Proliferation of Cognate


nonfiction by Ali Rachel Pearl


The story about the time my brother ran away is proliferating.

There’s the story I told my Friend. That my brother was living in a lighthouse he was building somewhere in Norway, north of the Arctic Circle. I told him that my brother’s backyard was the sea. That the deer that populated our childhood backyard have turned to orcas where my brother is. That I think maybe deer and orcas are actually the same thing. Always waiting outside for you, always pretending you’re not in their forest, not on their shore, not shoring yourself up with contrived narratives in a house in the woods, a house by the sea away from your sister. The story The Friend wrote and published. The Friend imagined my brother falling in love with a submarine. I imagined my brother falling in love with the end of his life.

There’s the story I told the Famous Professor. That my brother was climbing a mountain in Tanzania and encountered a Baboon whose eight-inch fangs faced off against my brother’s fists beating his own chest to scare the beast away. Something I later investigated on the internet, only to find thousands of people warning to do the exact opposite in such a situation. The Famous Professor scribbled a few sentences in his notebook while we were in Utah in a bar that was built next to an oil refinery. A bar that half burned down the next month in a refinery fire. A scribbling of sentences I can’t recall. A story The Famous Professor is writing about time & the desert & the continent my brother was at that time calling home.

There’s the story I’m writing. The translation I’m writing. A translation of a primary text that my brother has yet to write. In The Friend’s story, my brother character runs away. In that story, my brother character’s sister character writes to him from Los Angeles asking him to please come home. A sister character who made her brother leave because she wanted him to be a better man than he was. The Friend’s translation of the little I said about my brother’s story. The Friend’s near perfect translation of some things I never told him.

There’s the story itself. My brother’s story. Bits and pieces he’s read to me over the phone from the northern part of the state we now both inhabit. A primary text off of which we’re all working, all writing, but a primary text that does not yet exist as anything more than a jumble of memories in his brain and in his notebook that is also filled with lamentations on a lost love.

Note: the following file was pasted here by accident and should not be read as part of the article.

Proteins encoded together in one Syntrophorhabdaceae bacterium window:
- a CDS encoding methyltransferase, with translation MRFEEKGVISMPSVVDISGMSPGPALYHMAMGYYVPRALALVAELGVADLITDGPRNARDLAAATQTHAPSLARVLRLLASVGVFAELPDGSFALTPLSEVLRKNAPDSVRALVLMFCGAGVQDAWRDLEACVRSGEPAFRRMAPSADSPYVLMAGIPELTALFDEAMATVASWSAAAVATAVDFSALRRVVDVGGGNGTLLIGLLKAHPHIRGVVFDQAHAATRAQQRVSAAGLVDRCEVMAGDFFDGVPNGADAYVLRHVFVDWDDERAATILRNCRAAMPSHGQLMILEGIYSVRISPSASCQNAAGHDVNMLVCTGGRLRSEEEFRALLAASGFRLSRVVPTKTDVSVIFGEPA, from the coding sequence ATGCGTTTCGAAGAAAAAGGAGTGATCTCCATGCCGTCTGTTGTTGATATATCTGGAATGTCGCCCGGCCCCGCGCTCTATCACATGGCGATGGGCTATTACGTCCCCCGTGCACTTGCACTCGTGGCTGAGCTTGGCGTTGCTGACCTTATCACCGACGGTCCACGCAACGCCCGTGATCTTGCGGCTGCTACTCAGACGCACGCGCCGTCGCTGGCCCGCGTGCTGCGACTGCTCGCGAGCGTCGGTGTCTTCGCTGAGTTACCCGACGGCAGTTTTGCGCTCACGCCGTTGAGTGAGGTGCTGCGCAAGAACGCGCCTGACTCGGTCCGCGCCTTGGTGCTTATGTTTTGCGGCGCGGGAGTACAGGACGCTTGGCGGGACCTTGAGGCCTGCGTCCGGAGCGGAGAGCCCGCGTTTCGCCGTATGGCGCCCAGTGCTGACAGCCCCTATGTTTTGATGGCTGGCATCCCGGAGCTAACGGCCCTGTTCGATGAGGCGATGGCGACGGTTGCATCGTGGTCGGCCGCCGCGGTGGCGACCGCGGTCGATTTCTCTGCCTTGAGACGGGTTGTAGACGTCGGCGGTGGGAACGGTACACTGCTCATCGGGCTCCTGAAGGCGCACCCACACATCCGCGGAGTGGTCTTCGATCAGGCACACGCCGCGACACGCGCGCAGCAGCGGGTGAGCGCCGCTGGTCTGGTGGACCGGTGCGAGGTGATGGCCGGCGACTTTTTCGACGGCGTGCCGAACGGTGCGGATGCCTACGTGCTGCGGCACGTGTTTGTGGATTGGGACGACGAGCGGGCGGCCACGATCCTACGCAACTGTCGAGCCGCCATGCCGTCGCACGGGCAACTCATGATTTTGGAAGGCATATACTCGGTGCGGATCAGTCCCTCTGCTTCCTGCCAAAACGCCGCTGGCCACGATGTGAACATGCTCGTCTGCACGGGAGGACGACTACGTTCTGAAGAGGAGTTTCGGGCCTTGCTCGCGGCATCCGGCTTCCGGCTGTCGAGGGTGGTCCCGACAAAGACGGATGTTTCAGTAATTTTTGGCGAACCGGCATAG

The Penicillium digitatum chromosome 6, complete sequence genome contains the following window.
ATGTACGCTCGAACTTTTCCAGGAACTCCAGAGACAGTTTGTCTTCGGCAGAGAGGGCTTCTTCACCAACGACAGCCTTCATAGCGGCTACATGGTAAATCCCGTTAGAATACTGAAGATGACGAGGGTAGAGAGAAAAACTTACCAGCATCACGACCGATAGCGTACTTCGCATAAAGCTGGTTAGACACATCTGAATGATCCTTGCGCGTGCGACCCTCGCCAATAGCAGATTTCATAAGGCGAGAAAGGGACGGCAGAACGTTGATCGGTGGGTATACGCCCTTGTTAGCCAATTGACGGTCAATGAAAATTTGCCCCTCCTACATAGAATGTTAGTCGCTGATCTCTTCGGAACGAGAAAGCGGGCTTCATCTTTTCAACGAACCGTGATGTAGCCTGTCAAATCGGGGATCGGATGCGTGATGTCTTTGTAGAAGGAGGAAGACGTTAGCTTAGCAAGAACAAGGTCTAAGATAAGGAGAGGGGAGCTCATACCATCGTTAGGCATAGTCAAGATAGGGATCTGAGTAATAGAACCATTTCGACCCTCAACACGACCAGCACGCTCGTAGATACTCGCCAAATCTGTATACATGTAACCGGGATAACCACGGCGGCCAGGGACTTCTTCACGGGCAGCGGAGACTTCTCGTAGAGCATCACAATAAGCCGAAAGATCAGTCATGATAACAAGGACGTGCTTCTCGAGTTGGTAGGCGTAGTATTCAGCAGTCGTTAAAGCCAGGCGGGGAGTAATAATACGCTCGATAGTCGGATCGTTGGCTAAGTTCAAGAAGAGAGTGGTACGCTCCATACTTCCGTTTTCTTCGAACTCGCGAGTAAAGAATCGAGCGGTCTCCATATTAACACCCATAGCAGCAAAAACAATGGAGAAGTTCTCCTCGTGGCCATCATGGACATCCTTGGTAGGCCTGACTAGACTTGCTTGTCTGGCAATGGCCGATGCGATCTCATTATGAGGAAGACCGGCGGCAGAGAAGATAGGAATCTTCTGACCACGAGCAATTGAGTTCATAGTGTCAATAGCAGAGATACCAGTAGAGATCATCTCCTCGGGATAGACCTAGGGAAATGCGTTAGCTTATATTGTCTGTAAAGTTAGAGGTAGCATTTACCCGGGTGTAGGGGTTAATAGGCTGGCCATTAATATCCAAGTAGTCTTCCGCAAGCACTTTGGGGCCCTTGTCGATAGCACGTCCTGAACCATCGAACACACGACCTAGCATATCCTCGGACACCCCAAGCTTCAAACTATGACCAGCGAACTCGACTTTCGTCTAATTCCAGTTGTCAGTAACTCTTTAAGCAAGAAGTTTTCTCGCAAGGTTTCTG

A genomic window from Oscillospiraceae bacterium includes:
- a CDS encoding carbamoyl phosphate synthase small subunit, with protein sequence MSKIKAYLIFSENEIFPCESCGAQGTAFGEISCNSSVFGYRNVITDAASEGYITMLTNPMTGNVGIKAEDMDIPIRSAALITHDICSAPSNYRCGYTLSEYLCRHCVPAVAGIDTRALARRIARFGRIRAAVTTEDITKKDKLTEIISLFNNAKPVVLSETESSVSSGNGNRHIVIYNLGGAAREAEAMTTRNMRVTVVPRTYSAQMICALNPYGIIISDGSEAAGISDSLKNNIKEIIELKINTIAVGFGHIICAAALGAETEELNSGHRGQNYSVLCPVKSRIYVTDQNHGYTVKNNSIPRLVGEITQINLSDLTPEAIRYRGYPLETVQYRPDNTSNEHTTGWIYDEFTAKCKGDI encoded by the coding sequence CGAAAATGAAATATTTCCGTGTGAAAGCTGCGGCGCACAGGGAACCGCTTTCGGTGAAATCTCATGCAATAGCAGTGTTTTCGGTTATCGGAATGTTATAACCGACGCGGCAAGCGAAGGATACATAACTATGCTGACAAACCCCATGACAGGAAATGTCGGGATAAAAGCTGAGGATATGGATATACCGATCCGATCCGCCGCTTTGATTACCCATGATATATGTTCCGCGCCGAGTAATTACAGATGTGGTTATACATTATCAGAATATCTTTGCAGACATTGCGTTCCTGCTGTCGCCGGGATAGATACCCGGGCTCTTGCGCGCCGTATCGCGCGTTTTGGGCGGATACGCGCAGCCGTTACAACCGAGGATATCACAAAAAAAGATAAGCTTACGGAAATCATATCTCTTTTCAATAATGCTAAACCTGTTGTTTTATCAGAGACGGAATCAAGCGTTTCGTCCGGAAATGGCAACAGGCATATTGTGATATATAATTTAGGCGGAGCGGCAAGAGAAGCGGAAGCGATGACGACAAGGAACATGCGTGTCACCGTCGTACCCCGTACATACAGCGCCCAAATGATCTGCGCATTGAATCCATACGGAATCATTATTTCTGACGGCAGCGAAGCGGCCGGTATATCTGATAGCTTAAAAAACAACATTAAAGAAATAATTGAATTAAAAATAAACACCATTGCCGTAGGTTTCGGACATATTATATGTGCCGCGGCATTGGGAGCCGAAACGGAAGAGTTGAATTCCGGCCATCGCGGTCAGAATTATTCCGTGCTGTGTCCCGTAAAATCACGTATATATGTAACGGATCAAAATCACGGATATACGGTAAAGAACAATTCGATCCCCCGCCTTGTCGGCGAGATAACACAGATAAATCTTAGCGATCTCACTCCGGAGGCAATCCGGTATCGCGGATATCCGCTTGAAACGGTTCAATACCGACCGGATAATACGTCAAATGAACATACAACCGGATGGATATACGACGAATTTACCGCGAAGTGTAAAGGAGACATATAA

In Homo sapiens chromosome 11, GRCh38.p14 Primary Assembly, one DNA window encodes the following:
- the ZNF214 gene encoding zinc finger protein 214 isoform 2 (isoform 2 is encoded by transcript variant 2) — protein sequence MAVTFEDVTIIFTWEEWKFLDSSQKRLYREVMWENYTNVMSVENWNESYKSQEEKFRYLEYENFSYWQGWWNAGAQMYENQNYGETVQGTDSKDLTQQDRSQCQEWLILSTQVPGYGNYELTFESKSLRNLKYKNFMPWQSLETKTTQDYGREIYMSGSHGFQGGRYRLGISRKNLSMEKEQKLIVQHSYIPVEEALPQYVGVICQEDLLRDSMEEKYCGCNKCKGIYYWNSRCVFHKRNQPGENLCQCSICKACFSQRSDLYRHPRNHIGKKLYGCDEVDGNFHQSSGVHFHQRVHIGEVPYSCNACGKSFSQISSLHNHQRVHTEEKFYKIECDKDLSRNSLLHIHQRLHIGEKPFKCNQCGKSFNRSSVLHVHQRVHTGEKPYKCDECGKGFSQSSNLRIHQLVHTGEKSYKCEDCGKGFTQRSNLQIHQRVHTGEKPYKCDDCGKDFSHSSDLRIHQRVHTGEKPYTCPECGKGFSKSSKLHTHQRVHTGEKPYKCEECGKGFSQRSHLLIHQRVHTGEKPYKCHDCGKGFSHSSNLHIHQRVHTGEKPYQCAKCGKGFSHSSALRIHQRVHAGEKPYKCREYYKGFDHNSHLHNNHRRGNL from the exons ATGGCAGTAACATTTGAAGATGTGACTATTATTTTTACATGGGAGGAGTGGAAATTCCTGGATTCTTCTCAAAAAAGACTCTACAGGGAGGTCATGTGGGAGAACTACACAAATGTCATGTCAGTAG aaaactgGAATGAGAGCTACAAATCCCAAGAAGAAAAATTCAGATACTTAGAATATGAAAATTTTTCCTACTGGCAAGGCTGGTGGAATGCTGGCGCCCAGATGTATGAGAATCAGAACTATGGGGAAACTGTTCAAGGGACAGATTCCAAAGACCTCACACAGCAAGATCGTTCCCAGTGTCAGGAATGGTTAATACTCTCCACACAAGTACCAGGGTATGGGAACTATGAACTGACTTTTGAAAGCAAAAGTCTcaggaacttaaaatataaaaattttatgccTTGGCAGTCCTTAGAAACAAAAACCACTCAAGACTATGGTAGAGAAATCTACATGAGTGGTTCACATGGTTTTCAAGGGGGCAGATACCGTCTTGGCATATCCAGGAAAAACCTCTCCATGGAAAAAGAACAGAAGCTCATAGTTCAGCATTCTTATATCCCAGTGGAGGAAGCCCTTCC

There’s a way in which my brother’s story is being unwritten by this story. By The Friend’s story. By The Professor’s story. Not unwritten like the page someone tore from my brother’s notebook when he lost it for two weeks in Denmark. Unwritten like erased and rewritten to suit everyone else’s purpose. My brother becoming a slightly different person in each incarnation of stories written about him by people he’ll never meet. My brother fractured. My brother re-conceptualized. My brother not my brother but my based-on-my-brother characters. Characters who will also never meet each other. Who exist in different stories written at different times by different people.

There is a person who is my brother who ran away to the other side of the world because of me because of my father because of the academy because of the deer populated forest in which we were raised and because those deer are really just ghosts of our grandmother our dead friends our unspoken unresolved genetic disorders that always appear in our backyard to eat our roses while our mother shouts and her dog barks in a team fought effort to scare them away.

There is a person who is my brother who ran away to the other side of the world to be with the person he loved and then ran to yet a third other side of the world to be with not being with the person he loved. The first other side of the world takes place in Africa. The third other side of the world—or is it the second other side of the world?—takes place across northern and western Europe on trains and on farms and in middle-of-the-night streets in cities our family has never seen.

There is a person who is my brother who I thought might never come back from either other side of the world. Who really was almost killed by a baboon on a mountain in Tanzania. Who really almost did go crazy building a lighthouse to live in north of the Arctic Circle. Who left upstate New York so angry, so dogmatic, that the only narrative I could envision for him was one I would eventually have to write in the form of a eulogy. And not even because of the baboon or the insanity inducing never ending daylight of a latitude so close to the top of the Earth. But because of the way he’d left, left everything, left our forest, our deer. And the way he’d talked about leaving before he left. How it was always about more than leaving our brick and wood home and the circuitry of our suburban compound. How it was about leaving another kind of circuitry all together. The circuitry in himself that held the blood that kept him, unforgivingly, irreconcilably tied to the people he wanted so badly not to be.

This isn’t even an honest translation. This is my best attempt, imbued with an abundance of false cognates. Things that sound like what happened, but that signify something entirely different. Proliferations that I spurred and lost control of as they ended up on pages and on screens in documents composed by people who aren’t me. Or more importantly, who aren’t my brother. My brother’s own version, mostly unwritten, skewed by his perception of the events of his story.

Unaware of these proliferations, this isn’t even his story to tell anymore.



Ali Rachel Pearl